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Leaping into new year-a grand jete in action.


Thecatsmother
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Thought it might be interesting to start a thread on what makes a beautiful grande jete? We see so many performed on stage or in class but some linger longer in the memory than others. A few questions to stimulate discussion. Which dancer comes to mind when you think of beautiful grand jetes? What is needed to perform this step with elegance and style? What imagery, exercises or technical advice can help dancers improve grand jetes? I personally do not think that excessive hyper mobility necessarily generates the best jete. For me, so much of the key to this step is in the preparation and line in the air.

Be interesting to hear the views of others....

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ENB's Nancy Osbaldeston jumps so beautifully; I could watch her jete all day. I don't have enough knowledge to work out what it is that makes her jumps so special, but she's so "springy" and fluid that she epitomises pure joy to me in her grand allegro. :-)

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For me, too, it is the moment of suspension in the air.

 

Nijinski said that to achieve this he inhaled at the height of the arc.  A good example of this is in Le Spectre de la Rose - he is a dream which pauses in the air.   I've tried that and taught it and it did alter the trajectory of the arc and gave that moment of suspension.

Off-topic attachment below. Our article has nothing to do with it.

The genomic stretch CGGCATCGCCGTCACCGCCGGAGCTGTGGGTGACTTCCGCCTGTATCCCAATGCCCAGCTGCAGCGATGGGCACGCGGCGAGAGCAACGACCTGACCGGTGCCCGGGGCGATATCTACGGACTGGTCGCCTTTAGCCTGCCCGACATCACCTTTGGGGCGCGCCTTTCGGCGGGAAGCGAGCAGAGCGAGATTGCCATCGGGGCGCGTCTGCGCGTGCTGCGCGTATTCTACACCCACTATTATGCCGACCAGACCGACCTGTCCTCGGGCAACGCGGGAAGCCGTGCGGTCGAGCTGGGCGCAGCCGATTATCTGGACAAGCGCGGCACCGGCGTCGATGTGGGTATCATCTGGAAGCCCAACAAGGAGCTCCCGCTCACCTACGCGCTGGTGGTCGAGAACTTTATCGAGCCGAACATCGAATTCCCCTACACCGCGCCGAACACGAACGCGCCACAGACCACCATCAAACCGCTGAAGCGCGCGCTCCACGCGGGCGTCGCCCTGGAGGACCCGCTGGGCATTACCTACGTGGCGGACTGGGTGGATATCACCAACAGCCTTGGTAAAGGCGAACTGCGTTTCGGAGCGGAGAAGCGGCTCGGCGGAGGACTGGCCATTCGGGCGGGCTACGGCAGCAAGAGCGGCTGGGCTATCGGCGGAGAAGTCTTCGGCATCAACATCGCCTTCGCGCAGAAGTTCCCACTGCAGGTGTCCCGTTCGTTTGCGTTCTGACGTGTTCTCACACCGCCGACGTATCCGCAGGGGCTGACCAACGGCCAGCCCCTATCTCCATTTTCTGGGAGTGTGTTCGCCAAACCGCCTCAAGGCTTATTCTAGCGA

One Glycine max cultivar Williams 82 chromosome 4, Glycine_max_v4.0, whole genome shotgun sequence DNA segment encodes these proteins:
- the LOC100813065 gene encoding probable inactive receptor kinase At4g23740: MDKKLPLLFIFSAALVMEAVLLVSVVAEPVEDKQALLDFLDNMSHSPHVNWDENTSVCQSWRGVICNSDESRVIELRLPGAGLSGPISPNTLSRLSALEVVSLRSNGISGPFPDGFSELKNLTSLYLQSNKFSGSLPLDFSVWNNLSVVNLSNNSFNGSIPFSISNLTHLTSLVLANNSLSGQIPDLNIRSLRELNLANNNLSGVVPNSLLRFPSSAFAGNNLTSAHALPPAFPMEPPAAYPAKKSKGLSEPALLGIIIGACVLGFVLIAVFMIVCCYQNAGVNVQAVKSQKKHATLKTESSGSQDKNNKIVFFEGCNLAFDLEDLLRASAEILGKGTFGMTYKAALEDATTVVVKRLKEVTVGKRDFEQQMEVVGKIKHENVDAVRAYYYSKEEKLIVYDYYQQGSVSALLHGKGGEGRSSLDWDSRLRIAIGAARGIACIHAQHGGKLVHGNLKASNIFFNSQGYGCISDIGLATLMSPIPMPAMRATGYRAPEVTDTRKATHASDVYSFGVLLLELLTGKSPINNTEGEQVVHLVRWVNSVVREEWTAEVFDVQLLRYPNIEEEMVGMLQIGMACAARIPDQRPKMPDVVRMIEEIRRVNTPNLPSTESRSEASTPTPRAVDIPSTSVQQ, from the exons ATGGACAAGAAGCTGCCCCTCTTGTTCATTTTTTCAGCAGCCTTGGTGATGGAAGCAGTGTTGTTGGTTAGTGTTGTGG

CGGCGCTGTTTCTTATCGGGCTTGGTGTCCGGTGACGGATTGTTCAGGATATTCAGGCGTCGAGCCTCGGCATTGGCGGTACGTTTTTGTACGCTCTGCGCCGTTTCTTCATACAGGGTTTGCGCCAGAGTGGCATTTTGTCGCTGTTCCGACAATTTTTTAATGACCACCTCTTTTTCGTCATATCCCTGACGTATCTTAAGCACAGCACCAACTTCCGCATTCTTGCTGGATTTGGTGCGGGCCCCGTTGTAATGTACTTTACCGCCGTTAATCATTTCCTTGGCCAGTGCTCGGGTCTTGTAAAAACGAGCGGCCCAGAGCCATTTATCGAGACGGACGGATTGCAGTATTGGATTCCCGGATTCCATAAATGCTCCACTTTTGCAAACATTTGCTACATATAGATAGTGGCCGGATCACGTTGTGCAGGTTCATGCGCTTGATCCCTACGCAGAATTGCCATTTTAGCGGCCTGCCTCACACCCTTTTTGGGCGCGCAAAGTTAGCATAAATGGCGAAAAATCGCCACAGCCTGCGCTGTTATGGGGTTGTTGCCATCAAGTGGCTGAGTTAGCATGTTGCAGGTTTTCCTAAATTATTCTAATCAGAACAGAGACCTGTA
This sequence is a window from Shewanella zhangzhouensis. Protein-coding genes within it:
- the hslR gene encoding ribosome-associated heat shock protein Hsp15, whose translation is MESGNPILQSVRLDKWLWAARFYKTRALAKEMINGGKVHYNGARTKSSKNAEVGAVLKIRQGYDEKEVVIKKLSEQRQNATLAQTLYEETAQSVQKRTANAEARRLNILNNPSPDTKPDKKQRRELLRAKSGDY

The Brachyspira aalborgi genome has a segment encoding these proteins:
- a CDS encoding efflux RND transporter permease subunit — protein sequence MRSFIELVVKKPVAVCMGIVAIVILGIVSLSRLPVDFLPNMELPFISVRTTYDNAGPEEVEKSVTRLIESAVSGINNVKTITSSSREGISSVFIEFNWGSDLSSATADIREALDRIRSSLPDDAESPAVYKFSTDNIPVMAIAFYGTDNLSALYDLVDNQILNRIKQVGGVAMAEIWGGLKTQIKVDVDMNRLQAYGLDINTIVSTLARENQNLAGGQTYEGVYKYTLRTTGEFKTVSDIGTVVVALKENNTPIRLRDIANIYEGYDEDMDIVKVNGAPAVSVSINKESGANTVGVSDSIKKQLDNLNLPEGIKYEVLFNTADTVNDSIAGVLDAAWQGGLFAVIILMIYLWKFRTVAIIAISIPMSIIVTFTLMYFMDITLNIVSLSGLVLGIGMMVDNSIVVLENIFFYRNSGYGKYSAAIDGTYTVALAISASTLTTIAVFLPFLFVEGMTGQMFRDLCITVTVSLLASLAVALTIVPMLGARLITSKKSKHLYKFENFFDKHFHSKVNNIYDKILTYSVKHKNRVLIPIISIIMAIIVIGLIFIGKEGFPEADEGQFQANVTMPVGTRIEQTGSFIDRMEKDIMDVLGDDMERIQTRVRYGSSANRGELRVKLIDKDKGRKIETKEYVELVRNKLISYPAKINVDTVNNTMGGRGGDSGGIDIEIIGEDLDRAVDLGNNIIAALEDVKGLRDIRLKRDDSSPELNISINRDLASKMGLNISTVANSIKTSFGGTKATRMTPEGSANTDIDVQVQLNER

I  think that a split grand jeté, because it has no arc cannot have as effective a suspension.

 

However, there is a place for the split (NOT OVERSPLIT) grand jeté - when ground needs to be covered as part of the story.  An example which comes to mind is the enrance of Solor in the first act La Bayadere - he does split grand jetés circling the temple fire ring which announces his entrance and emphasizes his presence.  Tsiskaridze does this magnificently.

 

I also think that the placement of the shoulders, arms and head are crucial to the seeming ease of the suspension.  

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Agreed, ballon. I dance with a lady in her late 50's and she jetes at about a 45 degree split but appears to hang effortlessly mid air - it's a joy to watch and neither she nor I can work our how she does it?? Any ideas Anjuli? X

 

The aforementioned inhalation helps.

 

Also, it helps to be aware of intending to hover at the height of the arc.

 

Sounds strange, but sometimes we forget that intention as we jump.  Intend to make an arc. Intend to hover.

 

We tend to push forward rather than upward.

 

It also helps to realize that the air has substance - birds use it - their wings push against it.  We tend to see it as "empty space" but its not.  Visualize yourself using the air to bouy the body - to hold the body up.